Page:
The correct amount of clay used to charge the dies is also very important. Too little material in the die will cause delamination stress cracks to reveal themselves after the glaze firing. Fractures from delamination are the most expensive defect in our production. The stress fracture is set up in the plastic state and when the piece is formed. It does not reveal itself until the piece has been processed through all of the labor-intensive steps of manufacturing and then finished glaze fired. We slip cast all of our hollowware, and delamination is not a factor in this forming technique.
Reducing the amount of organic and inorganic gas that is released from the clay and glaze during the sintering of the glaze is critical. The gases released are primarily steam, oxygen and nitrogen, as well as organic compounds that are found in the raw materials. During the relatively short duration of the soak time in a glaze firing, these gases can cause the glaze to pinhole, boil and generally fire poorly, revealing many glaze defects. Calcined materials and proper bisque firing protocols tend to mitigate the exposure to the release of gases during the sintering of the glaze and the maturity of the clay body.
Another important factor is the duration of the glaze’s molten state, coupled with a neutral atmosphere in the ramping tunnel and the hot zone chamber. Note in Figure 1 the absence of a steep or pointed set point in favor of a more gradual ramp curve that reaches the set point at a nearly horizontal plane. The longer we can keep the glaze molten, the better the quality of the glaze will be.
One must consider the temperature ramp and the cooling cycle so that a prolonged hot zone doesn’t overheat the entrance and the exit zones in the RHK. Adjusting the exhaust and waste heat dampers is the most effective technique to control these areas within the kiln’s tunnel. If the entrance ramp is too abrupt, the glazed bisque ware, as well as green ware, can fail. If the exit’s cooling curve is too abrupt, the ware will thermal shock.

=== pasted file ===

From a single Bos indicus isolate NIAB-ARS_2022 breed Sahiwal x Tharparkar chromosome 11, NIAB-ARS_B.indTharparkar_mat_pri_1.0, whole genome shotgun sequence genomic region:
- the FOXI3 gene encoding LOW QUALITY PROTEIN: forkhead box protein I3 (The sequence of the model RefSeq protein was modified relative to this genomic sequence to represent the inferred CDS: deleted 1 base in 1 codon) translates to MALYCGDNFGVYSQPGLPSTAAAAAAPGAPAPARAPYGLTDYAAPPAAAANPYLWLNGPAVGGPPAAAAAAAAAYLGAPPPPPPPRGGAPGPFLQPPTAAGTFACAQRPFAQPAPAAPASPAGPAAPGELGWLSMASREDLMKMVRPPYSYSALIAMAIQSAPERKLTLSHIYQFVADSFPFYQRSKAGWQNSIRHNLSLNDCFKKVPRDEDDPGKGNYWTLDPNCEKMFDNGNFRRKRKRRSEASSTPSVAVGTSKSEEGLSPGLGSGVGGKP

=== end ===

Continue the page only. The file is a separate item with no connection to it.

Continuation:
This firing curve maintains a neutral atmosphere, as opposed to a highly oxidizing atmosphere. Depending on the formulas, highly oxidizing atmospheres will aggravate glazes and cause them to be susceptible to what I call “cat’s eyes,” as well as everyone’s favorite defect—pinholes. Cat’s eyes are small divots in the surface of a glaze that look similar to the surface of a golf ball. They are caused by tiny bubbles that form, rise up and pop. As they settle back down, a divot is created. In a periodic kiln, the soaking duration at set point allows these blemishes to heal. The soaking time in a fast fire is dramatically reduced. If bubbles form, then cat’s eyes are not avoidable. There is not enough time during the molten period for the glaze to puddle and settle. The combination of a neutral atmosphere and the nearly horizontal firing curve at set point will produce brilliant glazes with no glaze blemishes created by the fast firing.
Loading the kiln setters with equal mass, the use of spiders and heat sinks are another critical aspect of the successful fast firing of stoneware. Generally, we do not load anything within an inch of the outside edge of the setter. We keep the approximate weight of the payload per setter from 11-13 lbs. Unequal mass will cause the kiln’s temperature controllers to vary their output and reduce the yield in the cooling zone at 585°C. Even moderate fluctuations in the cooling zone at quartz inversion will cause thermal shock.
Fast firing is far more complicated than this somewhat limited perspective; I have attempted to outline the most important factors that contribute to success. The benefits of increased efficiency and reduced fuel consumption are real and verifiable. It is my hope and desire that my experience can benefit everyone—from the backyard potter firing a homemade catenary arch kiln to the most sophisticated automated facility run by ceramic engineers.
This article was originally posted on www.ceramicindustry.com.